A bill to improve the nation’s waterways could help grain farmers in the Midwest compete in the global marketplace. The Waterways Resource Reform and Development Act, or WRRDA (pronounced ‘word-uh’), has been over a year in the making. It authorizes spending $12 billion for improvements such as deepening ports. Grain farmers hope it will ultimately allow for larger ships to carry corn, soybeans, and wheat to foreign markets. Corning, Iowa farmer Ray Gaesser is president of the American Soybean Association.
“The demand for soybeans, that protein and oil that we have from the soybeans, has just been growing so terrifically in the last 20 years and meeting that demand is important,” Gaesser say. Exports are an increasingly important part of grain marketing, but according to Gaesser, many locks and dams are 80 years old and new modern ships are too big for the depth of some ports.
“That infrastructure, that ability to effectively and efficiently move our products within the United States and throughout the world…it’s a big deal to agriculture,” Gaesser says. Congress passed WRRDA earlier this month, but President Obama has yet to sign it. Congress must still decide exactly how and whether to appropriate the funding.
Some Iowa cattle producers report they’re having trouble qualifying some of their acreages with the federal government’s livestock forage disaster program. Ed Greiman of Garner, president of the Iowa Cattlemen’s Association, says the Farm Service Agency isn’t to blame, but the problem is with how the program is defined and who is eligible for assistance.
“I’ve certified all of my pasture acres as haying and grazing, which puts it in the category that does not qualify for the disaster program,” Greiman says. “It needs to be classified as grazing only. For instance, I’ve got sorghum that we were going to chop, we ended up grazing, that doesn’t qualify.” Greiman says he’s coordinating with Iowa U-S Senator Chuck Grassley, the head of the F-S-A and the U-S Ag Secretary to try and find the proper and most efficient solution to the difficulties.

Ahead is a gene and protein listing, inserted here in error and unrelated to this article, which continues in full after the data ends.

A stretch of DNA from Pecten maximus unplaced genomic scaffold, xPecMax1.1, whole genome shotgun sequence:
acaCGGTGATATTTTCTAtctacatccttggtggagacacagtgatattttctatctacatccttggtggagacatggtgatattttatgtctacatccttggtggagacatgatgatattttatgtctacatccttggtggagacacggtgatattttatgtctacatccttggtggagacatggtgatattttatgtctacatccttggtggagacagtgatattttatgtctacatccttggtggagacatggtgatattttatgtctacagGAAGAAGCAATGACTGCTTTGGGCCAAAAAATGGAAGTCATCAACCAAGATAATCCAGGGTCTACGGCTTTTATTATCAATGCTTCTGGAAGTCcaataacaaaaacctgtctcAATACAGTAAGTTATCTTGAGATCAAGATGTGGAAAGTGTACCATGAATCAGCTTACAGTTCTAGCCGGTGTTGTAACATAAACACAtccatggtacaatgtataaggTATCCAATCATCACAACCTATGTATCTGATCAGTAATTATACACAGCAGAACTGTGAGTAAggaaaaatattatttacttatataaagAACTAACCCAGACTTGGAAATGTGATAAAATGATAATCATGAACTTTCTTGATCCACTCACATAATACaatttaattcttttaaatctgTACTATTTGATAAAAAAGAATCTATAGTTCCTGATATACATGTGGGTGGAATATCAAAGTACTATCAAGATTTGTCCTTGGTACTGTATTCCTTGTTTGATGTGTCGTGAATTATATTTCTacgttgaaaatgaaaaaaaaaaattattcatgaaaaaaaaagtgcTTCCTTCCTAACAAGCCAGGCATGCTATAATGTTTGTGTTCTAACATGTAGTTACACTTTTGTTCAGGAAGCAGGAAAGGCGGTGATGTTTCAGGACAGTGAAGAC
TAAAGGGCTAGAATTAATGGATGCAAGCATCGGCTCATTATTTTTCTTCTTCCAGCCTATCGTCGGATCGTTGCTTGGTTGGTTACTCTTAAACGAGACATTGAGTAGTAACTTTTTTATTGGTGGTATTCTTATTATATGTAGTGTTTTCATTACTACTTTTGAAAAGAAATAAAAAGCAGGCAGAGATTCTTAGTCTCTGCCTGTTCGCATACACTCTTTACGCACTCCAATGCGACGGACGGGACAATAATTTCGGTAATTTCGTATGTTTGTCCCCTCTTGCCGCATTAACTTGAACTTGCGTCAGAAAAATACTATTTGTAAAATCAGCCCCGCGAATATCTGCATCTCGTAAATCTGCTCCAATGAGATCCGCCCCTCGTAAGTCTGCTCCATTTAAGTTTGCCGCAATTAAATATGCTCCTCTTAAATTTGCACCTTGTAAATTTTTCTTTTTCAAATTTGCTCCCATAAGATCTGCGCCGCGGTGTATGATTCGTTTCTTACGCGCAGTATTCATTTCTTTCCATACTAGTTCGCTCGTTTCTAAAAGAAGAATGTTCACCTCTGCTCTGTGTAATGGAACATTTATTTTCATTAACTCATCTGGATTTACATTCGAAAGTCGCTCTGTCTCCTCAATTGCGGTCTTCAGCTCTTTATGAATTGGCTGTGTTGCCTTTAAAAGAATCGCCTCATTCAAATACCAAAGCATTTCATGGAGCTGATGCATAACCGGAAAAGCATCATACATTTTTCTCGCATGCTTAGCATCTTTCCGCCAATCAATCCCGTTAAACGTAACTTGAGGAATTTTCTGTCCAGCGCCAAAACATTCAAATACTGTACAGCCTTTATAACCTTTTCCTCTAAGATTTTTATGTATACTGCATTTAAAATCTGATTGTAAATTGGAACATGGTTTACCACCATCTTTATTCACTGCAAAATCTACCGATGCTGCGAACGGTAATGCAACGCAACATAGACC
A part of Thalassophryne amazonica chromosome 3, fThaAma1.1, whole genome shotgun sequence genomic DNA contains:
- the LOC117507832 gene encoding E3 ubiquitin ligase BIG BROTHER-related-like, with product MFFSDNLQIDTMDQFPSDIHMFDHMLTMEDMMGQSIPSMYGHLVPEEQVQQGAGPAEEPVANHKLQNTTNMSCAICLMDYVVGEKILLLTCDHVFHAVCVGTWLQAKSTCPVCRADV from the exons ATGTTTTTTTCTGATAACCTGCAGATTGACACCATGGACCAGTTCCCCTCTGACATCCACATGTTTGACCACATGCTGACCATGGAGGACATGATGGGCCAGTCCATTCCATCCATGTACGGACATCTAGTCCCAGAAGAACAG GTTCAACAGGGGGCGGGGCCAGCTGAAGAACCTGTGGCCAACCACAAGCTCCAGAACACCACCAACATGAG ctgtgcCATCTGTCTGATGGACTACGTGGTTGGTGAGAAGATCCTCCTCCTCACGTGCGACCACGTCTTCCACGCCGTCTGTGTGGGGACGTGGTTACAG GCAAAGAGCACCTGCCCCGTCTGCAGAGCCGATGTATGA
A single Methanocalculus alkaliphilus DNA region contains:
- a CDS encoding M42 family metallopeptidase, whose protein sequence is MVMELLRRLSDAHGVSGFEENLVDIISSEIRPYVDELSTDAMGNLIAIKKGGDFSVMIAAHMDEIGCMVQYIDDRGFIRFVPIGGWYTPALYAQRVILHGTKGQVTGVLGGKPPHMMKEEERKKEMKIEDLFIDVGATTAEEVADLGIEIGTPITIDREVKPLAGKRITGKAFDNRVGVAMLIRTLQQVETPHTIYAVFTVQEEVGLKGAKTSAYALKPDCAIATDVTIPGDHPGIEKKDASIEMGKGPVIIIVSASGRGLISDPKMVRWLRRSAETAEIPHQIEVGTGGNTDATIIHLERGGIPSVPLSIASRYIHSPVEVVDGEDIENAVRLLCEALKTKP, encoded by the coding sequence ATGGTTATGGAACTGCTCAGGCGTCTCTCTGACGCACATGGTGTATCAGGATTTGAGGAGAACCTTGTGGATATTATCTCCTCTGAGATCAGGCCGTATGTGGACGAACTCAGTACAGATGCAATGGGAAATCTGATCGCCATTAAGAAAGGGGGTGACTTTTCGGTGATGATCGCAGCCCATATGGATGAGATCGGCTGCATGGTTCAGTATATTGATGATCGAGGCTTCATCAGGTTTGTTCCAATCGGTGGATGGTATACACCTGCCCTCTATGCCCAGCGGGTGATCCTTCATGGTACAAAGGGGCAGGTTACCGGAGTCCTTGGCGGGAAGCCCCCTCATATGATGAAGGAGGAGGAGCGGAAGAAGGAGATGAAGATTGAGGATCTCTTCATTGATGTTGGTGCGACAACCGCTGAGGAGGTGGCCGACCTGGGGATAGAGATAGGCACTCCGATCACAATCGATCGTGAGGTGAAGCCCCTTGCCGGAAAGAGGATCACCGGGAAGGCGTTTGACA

Greiman says, “We’re working on, not only with Senator Grassley, but with Whitaker’s office and Vilsack, is can we maybe change those classifications because we ended up grazing them.” He says most Midwest producers hay and graze their acres, so it’s not one-size-fits-all that brings the best program benefits.
WATERLOO, Iowa (AP) – Park officials are asking Iowa campers to burn all their firewood to slow the spread of the emerald ash borer. In Black Hawk County, the Waterloo-Cedar Falls Courier reports park staff began making that request to Memorial Day weekend campers in hopes that wood carrying the insect wouldn’t be moved from place to place. The insect has been found in nine Iowa counties: Allamakee, Des Moines, Jefferson, Cedar, Union, Black Hawk, Wapello, Bremer and Jasper.
Vern Fish, the Black Hawk County Conservation Board’s executive director, notes the insects don’t travel far on their own, but “they’re carried in the back of a pickup truck.” Emerald ash borers destroy ash trees over several years. Some Iowa communities already have begun cutting ash trees in anticipation of the insects’ arrival.
(Corrects earlier A-P story version which said the event is this weekend)
DES MOINES, Iowa (AP) — Iowans can fish without a license during an annual free fishing weekend being held June 6th through the 8th. Joe Larscheid, chief of the Iowa Department of Natural Resources Fisheries Bureau, says the hope is that people new to fishing will enjoy the activity and want to fish more often.